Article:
myoutline - Torts Christina Whitman Fall 2006 I....

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Torts Christina Whitman Fall 2006 I. Intentional, Dignitary Torts (Intent, Act, Result): Battery A. Prima Facie Case 1. A acts 2. intending to cause a) harmful contact with P 1, 2 , or b) contact with P that is offensive 3 ; and 3. A’s act causes such contact. B. Act 1. Rarely at issue 2. Only problem if outside influence causes A to perform a “non-act” (i.e. B takes A’s hand and hits C with it.) C. “Intending” to cause 1. Sometimes straightforward – Either a purpose to case the contact or substantial certainty that such contact will occur. a) If you think it will happen or want it to happen, you’re liable. 2. Mostly inferences will have to be drawn to infer intent 3. Intending contact is usually the only necessary requirement, not actually intending for a particular harm to occur. You will be liable for all damage that is caused. (Eggshell Scull rule) 4 4. Knowledge that the touching will occur is sufficient but not necessary to make the prima facie case (if you think it probably won’t, but then does, you can still be liable). 5. Offensive: must be against prevailing standards of acceptable touchings, offends a reasonable sense of personal dignity. 6. If someone has a known phobia and you specifically target them, even if it wouldn’t be offensive to others, it can still be battery. D. Causes contact 1. Must involve “touching” 2. Does not have to be direct a) E.g. if you throw a dart at someone, that is “touching”. b) E.g. particulate nature of cigarette smoke allowed to be “touching”. 5 3. Can also be touching of something the plaintiff is in contact with. a) Doctrine of extended personality 4. Plaintiff does not have to be aware of the touching at the time. E. Even if the damages are small (in cases of offensive contact, mostly) winning a case shows that you have been wronged. II. Intentional Dignitary Torts (Intent, Act, Result): Assault A. Prima Facie Case – “Attempted Battery” 1. A acts 2. intending to cause in P the apprehension of 6 : a) an imminent harmful contact with P, or b) an imminent contact with P that is offensive; and 1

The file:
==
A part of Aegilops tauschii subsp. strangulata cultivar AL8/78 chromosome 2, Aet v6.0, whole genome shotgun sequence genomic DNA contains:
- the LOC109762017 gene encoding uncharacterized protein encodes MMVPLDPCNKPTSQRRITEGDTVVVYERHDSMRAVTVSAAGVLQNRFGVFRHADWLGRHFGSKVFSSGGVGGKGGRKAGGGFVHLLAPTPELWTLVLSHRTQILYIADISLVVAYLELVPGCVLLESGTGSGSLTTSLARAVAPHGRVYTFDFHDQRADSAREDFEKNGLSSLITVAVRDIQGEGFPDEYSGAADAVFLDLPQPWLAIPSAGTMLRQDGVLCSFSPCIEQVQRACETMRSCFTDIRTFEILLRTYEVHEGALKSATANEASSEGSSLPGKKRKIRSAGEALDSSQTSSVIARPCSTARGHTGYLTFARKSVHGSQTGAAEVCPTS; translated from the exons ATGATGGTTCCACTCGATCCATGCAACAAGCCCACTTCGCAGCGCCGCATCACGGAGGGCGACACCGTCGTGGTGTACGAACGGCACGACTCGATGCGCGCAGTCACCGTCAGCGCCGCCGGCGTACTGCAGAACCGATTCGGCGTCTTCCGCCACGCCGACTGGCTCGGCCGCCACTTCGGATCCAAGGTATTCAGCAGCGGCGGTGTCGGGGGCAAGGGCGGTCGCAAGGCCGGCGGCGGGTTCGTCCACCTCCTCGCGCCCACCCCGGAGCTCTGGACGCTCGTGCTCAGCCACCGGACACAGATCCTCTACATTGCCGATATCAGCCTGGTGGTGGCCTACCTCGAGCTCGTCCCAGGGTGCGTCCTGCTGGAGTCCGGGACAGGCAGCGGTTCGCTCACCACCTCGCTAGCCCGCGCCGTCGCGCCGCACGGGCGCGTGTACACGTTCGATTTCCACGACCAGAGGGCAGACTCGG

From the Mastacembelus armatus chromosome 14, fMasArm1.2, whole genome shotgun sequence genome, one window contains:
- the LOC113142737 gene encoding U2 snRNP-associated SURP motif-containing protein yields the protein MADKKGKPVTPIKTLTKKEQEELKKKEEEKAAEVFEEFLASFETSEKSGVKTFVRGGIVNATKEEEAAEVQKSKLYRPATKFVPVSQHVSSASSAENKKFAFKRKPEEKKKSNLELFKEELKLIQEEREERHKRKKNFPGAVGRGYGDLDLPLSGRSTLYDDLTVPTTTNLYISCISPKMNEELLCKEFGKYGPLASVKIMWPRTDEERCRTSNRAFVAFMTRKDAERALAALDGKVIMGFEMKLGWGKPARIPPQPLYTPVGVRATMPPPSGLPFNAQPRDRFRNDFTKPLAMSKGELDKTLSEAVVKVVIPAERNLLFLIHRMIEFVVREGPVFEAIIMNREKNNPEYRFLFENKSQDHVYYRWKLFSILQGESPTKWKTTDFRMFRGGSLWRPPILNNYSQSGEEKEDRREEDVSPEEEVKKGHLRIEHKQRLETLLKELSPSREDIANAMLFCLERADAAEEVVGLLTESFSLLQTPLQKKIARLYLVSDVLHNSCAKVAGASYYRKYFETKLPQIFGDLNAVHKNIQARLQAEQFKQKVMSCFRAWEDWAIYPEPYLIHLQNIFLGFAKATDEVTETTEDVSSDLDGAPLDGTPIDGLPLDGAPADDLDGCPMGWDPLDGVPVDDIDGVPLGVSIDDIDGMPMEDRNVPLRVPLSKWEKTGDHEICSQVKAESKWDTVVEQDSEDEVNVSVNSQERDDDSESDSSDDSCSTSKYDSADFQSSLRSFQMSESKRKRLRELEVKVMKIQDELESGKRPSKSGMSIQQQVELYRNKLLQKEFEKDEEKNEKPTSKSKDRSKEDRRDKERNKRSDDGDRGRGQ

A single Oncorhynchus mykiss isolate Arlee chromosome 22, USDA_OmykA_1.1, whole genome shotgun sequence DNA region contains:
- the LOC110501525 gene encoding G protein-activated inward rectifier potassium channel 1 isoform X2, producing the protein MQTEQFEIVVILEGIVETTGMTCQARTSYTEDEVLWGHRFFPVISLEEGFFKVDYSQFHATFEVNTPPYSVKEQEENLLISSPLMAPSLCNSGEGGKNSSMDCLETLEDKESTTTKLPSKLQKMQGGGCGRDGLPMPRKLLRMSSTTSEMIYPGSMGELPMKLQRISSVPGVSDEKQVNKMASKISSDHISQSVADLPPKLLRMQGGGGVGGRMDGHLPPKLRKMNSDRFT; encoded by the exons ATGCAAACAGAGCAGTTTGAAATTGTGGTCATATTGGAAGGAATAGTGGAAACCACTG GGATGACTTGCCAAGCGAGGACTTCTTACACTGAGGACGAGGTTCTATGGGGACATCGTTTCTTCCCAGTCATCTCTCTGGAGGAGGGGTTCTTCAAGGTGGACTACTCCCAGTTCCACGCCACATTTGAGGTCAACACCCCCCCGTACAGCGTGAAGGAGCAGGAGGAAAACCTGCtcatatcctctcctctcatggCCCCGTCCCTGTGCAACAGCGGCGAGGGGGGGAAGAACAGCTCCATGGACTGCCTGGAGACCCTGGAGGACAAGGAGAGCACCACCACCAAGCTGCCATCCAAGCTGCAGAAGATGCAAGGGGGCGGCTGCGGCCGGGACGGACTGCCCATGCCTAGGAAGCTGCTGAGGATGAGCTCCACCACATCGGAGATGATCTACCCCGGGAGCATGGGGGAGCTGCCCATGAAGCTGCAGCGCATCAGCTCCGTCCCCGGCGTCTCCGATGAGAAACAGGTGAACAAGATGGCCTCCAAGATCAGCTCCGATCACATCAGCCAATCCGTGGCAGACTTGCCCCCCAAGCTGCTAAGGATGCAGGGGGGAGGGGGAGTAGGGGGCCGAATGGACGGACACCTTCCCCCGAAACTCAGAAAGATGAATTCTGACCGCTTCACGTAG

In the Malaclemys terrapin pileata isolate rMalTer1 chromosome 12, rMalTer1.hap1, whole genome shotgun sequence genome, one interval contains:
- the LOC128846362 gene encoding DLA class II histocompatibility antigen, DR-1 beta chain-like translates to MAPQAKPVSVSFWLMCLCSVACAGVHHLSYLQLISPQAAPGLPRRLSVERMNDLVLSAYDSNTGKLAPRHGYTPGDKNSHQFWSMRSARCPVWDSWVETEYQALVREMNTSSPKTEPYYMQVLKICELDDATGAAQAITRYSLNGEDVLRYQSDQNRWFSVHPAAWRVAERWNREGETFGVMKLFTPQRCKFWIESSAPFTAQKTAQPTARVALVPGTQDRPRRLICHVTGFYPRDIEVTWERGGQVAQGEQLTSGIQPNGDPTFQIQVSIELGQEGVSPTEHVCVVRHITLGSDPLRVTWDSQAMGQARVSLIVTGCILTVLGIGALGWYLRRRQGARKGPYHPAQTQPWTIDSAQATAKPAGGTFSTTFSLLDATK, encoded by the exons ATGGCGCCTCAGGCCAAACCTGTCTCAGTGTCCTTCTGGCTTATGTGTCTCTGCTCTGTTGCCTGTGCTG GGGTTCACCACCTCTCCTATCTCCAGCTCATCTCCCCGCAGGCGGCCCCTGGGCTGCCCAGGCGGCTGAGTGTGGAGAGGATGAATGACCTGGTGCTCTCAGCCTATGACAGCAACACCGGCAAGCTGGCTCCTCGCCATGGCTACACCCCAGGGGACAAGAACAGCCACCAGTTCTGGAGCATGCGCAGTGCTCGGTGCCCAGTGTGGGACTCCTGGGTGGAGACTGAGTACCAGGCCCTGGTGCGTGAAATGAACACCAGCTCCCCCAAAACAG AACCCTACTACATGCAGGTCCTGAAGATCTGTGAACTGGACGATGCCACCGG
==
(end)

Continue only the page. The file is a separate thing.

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3. A’s act causes P reasonably to apprehend this imminent contact. B. Apprehension 1. Only apprehension, not fear a) Damages depend on fear aspect however. C. Ability to actually commit the act necessary to make the apprehension reasonable . 1. “Words alone” – Mere words do not suffice. Must be coupled with other acts or circumstances that lead to apprehension. a) Previous behavior that makes P believe the words will actually come to bear can be taken into account. 2. Must be just and reasonable grounds for the fear ( Brooker ) D. Conditional threats may negate the assault (if you weren’t old… vs. if you don’t sleep with me…) E. Must be IMMINENT danger (I’m going to come back and… not assault) 7,8 F. P must have apprehension that he himself will be hurt, not a third party. III. Intentional Dignitary Torts (Intent, Act, Result):
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This note was uploaded on 04/11/2008 for the course LAW crim taught by Professor Idk during the Spring '08 term at University of Michigan.

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myoutline - Torts Christina Whitman Fall 2006 I....

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